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One of the biggest challenges facing Content managers, Small Businesses and Digital Marketers is how to answer the question — what constitutes quality content, and how do we rank higher in core web search? This is one question that has been asked since the beginning of the internet age, yet unfortunately, one that doesn’t look like going away anytime soon.
In Dec of 2000 when Google launched the browser toolbar, it provided relevant search results from any webpage on the internet and since then, ranking has been a form of marketing. The higher your rank, the more visible your business.
During this period, the tactics for understanding and ranking higher on core web searches were simple — all you had to do was two things:
  1. Use a lot of keyword in your articles (keyword stuffing) and;
  2. Include a lot of inbound links in the content.
This is referred to as SEO, and everyone with a little idea could rank higher irrespective of poor content, and unoriginal content.
For those that don’t understand, Algorithm is a step by step process of solving a particular problem. So Google Algorithms are the process used by Google to rank Sites or return search results.
That has changed though. Since the early 2000’s, Google has been updating its Algorithm, sometimes as much as 500 times a year. These changes no doubt were done to create a better user experience; and to reward sites that post quality contents. While many obviously were little tweaks, some like the Google Panda; Google Penguin; Google Hummingbird; and Google Pigeon were amongst the major ones that have changed the ranking landscape.
Panda was released in 2011 as a content quality filter, and it is fair to say it has revolutionized SEO and search ranking since it then.
So I don’t think it is unfair to say a lot of people don’t deserve to be number one on Google rank, or even on the first page. This is especially true for sites known for bad/poor content or spam, keyword stuffing, pagination, thin content; and those with poor user experience that are only out there to exploit users. And if you think mere SEO, coupled with bad content would help you, then you are mistaken. The updates are periodical — meaning they come up on average once every two months, so it has become increasingly hard, if not impossible for bad content to escape the filter.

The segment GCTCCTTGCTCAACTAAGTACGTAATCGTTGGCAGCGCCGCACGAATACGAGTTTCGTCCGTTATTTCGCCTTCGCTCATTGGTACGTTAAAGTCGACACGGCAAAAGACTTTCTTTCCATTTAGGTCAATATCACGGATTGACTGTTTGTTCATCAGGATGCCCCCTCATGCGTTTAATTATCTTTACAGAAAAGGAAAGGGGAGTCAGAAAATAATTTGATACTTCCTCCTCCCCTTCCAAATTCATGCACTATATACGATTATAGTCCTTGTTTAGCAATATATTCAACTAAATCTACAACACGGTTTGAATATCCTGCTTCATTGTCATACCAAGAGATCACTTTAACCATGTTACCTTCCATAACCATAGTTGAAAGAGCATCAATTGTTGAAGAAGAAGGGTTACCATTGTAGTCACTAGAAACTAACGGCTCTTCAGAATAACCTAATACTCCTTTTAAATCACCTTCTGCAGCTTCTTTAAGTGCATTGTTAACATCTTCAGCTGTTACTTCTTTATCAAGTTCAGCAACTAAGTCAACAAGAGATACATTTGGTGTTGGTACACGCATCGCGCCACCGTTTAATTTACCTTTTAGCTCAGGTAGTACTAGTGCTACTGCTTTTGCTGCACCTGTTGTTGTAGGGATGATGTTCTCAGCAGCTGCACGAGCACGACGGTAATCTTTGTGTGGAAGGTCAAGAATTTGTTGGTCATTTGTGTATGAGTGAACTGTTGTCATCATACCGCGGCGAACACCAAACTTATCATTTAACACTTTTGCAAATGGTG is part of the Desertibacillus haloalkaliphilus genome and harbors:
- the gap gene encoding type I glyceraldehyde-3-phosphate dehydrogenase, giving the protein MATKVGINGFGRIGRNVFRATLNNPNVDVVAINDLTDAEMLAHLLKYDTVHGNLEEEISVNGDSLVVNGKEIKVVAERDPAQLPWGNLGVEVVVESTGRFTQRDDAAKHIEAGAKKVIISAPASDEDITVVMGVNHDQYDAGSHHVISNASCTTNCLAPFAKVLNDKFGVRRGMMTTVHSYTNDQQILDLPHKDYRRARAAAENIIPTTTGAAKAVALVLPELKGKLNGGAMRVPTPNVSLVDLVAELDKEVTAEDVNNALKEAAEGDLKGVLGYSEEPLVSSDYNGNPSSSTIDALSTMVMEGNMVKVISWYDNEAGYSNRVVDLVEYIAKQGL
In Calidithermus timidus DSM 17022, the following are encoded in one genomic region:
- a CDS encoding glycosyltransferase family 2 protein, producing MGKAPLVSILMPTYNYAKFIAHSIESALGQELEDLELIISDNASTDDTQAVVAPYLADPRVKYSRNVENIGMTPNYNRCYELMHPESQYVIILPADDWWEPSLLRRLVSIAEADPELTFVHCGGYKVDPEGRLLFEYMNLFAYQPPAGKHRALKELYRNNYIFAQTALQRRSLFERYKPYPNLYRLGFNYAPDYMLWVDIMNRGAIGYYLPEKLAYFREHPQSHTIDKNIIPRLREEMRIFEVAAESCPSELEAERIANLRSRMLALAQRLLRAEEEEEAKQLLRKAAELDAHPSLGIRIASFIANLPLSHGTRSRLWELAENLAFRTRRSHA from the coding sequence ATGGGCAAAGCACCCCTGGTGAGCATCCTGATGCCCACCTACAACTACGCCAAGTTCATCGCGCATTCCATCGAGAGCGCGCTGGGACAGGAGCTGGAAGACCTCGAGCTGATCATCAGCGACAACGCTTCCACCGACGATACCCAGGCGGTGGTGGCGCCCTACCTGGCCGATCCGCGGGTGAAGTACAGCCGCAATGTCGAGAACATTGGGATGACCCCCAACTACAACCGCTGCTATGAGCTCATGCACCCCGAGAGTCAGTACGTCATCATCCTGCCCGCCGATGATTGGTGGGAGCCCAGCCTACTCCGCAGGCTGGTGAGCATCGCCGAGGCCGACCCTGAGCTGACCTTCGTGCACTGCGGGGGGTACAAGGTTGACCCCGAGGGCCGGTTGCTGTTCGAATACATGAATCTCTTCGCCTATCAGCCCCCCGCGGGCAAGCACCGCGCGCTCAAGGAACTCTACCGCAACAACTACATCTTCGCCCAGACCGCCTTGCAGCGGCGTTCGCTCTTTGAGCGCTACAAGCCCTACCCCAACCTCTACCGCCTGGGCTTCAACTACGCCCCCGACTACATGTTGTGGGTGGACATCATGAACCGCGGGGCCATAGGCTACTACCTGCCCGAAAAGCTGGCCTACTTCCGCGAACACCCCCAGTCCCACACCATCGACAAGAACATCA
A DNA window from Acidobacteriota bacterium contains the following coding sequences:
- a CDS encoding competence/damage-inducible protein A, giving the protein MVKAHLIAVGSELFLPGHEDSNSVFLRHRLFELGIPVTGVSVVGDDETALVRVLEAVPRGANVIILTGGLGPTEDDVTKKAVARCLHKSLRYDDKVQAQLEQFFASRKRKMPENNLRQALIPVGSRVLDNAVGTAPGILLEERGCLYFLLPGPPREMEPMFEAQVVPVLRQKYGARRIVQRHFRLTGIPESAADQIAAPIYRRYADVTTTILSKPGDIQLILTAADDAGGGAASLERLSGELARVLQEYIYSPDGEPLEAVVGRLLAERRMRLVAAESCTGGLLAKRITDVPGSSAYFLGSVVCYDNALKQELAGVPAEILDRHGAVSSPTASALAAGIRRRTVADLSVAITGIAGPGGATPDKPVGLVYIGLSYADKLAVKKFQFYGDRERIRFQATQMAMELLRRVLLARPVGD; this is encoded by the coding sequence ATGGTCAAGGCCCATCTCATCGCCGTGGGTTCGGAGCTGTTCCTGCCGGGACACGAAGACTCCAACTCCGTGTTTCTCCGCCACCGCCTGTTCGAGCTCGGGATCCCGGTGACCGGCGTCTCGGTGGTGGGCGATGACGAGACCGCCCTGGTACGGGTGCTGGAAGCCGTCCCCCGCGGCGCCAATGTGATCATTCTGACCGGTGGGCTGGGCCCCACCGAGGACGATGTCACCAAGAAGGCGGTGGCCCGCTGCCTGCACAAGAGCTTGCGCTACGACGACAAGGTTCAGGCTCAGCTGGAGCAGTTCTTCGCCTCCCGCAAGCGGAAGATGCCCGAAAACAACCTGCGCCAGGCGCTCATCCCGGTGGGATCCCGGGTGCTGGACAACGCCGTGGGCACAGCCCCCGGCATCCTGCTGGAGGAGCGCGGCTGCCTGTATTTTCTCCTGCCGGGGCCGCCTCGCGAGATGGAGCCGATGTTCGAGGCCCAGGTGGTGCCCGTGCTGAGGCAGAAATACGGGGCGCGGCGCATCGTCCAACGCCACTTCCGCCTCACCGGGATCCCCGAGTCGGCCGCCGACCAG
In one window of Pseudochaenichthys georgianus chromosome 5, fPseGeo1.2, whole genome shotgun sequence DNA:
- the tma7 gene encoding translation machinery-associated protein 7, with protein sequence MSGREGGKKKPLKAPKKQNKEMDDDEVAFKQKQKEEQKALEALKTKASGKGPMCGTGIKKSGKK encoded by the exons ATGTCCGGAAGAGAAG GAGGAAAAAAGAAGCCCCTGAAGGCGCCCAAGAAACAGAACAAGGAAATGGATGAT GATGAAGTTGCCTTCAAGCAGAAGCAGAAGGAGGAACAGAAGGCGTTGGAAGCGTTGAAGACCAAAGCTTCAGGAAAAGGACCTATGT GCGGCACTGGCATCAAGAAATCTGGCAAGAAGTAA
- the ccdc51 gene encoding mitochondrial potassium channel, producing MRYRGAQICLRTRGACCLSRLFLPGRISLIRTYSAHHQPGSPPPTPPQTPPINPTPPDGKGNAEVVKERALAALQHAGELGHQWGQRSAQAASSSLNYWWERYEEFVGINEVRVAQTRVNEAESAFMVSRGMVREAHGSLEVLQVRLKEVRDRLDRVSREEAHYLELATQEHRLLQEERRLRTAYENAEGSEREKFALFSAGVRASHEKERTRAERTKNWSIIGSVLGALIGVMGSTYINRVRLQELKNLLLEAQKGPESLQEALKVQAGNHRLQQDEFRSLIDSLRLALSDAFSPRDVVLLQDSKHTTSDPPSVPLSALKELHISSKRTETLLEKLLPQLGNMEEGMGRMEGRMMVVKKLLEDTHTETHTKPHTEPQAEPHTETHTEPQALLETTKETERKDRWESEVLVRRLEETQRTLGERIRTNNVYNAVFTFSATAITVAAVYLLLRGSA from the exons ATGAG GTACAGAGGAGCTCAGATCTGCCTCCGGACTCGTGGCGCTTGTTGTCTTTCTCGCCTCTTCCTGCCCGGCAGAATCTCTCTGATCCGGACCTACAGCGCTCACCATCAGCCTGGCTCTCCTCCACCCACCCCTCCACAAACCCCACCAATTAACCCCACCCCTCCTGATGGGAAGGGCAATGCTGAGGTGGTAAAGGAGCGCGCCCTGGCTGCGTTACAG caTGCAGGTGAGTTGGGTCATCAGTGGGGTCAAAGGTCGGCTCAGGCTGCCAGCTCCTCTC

During one of the recent announcement for an Algorithm quality update, Google’s Matt Cutts revealed the reason for the many updates: “Many of the changes we make are so subtle that very few people notice them…This update is designed to reduce rankings for low-quality sites–sites which are low-value add for users, copy content from other websites or sites that are just not very useful. At the same time, it will provide better rankings for high-quality sites–sites with original content and information such as research, in-depth reports, thoughtful analysis and so on”.
With this, it is clear that Google’s core ranking Algorithm has the ability to pick up bad contents or webspam from many so called “Black hat” companies or webmasters, and this is a particularly bad news for lazy, uncreative businesses/content managers. It is no longer enough to be good with SEO, but you also need good content and practices to scale.
And this brings us to the question — what, according to Google separates a good content from a bad one?
A good content has the following:
  1. Is written by an expert or enthusiast who knows the topic well
  2. The article must not have a duplicate. There must not be an overlapping, or redundant article on the same or similar topics with slightly different keyword variations?
  3. The content must not have spelling, stylistic, or factual errors?
  4. The content must be factual enough for users to trust the information contained in it.
For a more exhaustive list of quality assurances when it comes to online content, read Google’s official Blog on the matter.
Some sites are more vulnerable to Panda than others, and every content developer or marketer should know why that is. The following are some of the reasons why Google would deem your content poor and ultimately rank your site low.
  1. Unoriginal or duplicated content: Sites with original content are known to rank higher in ranking while those with duplicated contents do poorly.
  2. High bounce rate: If your readers only visit a page and don’t click on any other links on your site, Google assumes they are not finding what they are looking for which is down to bad content.
  3. Low return visit: This is when visitors visit your site, never to come back again. Google again assumes they aren’t finding what they are looking for, and ranks your content as bad.
  4. High load time: If your site takes longer to load, that can constitute poor user experience, and consequently low ranking.
Despite the numerous updates, the best advice for any Marketer is to know what a good content is and focus on creating valuable, quality and shareable contents. An improved general user experience is also pertinent as is making use of less keywords — except for Brand names. A marketer can also integrate Google Analytics to see how the most recent Algorithm updates affects his/her site’s traffic and visibility. 

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